Just like the plant retains the memory of its past flowers, you will never completely forget the person you loved and lost. Those memories will always be part of who you are. The healthiest way to forget your ex after a breakup is to accept that he will always be part of who you are – and at the same time accept that the relationship is cold, dead, and part of your past.

Deadheading – and forgetting – requires action

Flowers lose their attraction as they fade. This spoils the overall appearance of a garden or individual plants, doesn’t it? Nobody wants to look at a garden with old, dead, droopy dry flowers.

Gardeners say deadheading is an important task to keep up with in the garden throughout the growing season.

Deadheading requires thought and action. It’s not something that happens naturally to many plants. The plant’s goal is to grow, set seed, and dead. The plant knows its life cycle…but it needs the gardener to help it Blossom.

Isn’t that interesting? Plants need gardeners to help them Blossom. In this analogy, I am your gardener. This is especially interesting because I don’t like to garden! But I LOVE encouraging women to grow, blossom, and come to fruition. God really does know what He is doing.


How to forget someone from your past

To forget someone from your past, you have to take action. You have to act purposefully.

How to Forget Someone

How to Forget Someone – A Lesson in Deadheading

This means deadheading those old, dry, dead thoughts that lead you nowhere. You need to fight the thoughts are damaging and destructive, that hold you back from life and growth.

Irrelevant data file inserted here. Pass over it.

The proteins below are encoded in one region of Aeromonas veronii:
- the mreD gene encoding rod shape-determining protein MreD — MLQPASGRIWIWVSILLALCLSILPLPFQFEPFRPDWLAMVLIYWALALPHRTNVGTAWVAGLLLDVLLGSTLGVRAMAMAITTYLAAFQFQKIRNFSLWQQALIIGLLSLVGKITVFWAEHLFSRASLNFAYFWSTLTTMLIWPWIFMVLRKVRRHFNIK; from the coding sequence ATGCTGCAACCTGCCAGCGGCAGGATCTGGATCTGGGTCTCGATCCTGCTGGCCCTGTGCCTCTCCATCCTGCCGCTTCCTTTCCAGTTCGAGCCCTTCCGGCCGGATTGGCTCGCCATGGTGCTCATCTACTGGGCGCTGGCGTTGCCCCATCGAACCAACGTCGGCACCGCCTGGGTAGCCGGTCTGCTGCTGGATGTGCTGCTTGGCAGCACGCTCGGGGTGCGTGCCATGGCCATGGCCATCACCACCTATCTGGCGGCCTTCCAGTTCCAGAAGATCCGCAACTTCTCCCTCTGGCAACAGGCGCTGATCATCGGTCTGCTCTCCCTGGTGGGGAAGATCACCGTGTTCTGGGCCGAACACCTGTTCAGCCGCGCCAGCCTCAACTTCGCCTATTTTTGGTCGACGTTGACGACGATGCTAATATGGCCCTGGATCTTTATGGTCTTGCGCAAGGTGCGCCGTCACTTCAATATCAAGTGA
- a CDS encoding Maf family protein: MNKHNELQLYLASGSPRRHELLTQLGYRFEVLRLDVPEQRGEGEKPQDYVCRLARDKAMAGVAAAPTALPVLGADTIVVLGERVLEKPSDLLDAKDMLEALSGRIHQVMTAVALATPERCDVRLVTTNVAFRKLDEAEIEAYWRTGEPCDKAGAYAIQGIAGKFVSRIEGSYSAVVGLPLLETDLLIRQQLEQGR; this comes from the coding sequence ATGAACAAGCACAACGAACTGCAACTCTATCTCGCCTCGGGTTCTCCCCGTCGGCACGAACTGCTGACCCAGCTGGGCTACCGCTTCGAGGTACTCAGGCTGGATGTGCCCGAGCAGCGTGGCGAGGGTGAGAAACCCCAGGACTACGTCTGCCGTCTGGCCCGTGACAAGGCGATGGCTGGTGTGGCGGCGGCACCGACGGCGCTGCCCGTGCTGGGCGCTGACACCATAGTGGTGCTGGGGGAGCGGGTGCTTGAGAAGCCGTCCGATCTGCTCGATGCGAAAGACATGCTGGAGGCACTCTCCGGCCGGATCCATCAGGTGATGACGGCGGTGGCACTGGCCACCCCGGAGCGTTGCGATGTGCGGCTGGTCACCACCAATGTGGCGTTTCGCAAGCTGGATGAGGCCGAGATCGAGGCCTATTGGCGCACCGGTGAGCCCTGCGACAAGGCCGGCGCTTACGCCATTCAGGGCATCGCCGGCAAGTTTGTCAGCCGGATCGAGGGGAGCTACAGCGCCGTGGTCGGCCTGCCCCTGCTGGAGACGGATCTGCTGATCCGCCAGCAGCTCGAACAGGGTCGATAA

How do you fight the damaging thoughts that hold you back? By recognizing that thoughts are grooves in your brain. The more you allow your thoughts to travel that pathway, the deeper the grooves get. Instead of going over the same paths over and over, you need to create new grooves.

Tomorrow, I’ll share a few ideas for forgiving and forgetting. This will help you detach from someone you care about, and move forward into a fresh new season of your life.

Questions for you

  • If your life was a garden, what does it look like? Is it wild and overgrown, or trim and tidy?
  • What is your still, small voice telling you about deadheading or learning how to forget someone?

I welcome your thoughts on how to forget someone from your past in the comments section below. I can’t give advice about your specific situation, but you may find it helpful to share your experience.

Are you gripped by fear, self-doubt, uncertainty?

how to forget someoneRead Steering by Starlight: The Science and Magic of Finding Your Destiny by Martha Beck.

I’ve been reading this book — more like studying it — for a month. It’s about recognizing what thoughts are holding us back, and how to move forward even though we’re scared. It’s about our “lizard brains” and how we allow ourselves to be controlled by our past experiences. It’s about living from our joyful, excited, happy selves – and about letting go of the shackles that hold us back.

It’s a really good book.

On Blossom this week

Letting go of the past and making room for fresh growth, fresh life, fresh Blossoms was my focus this week. Here’s the lineup: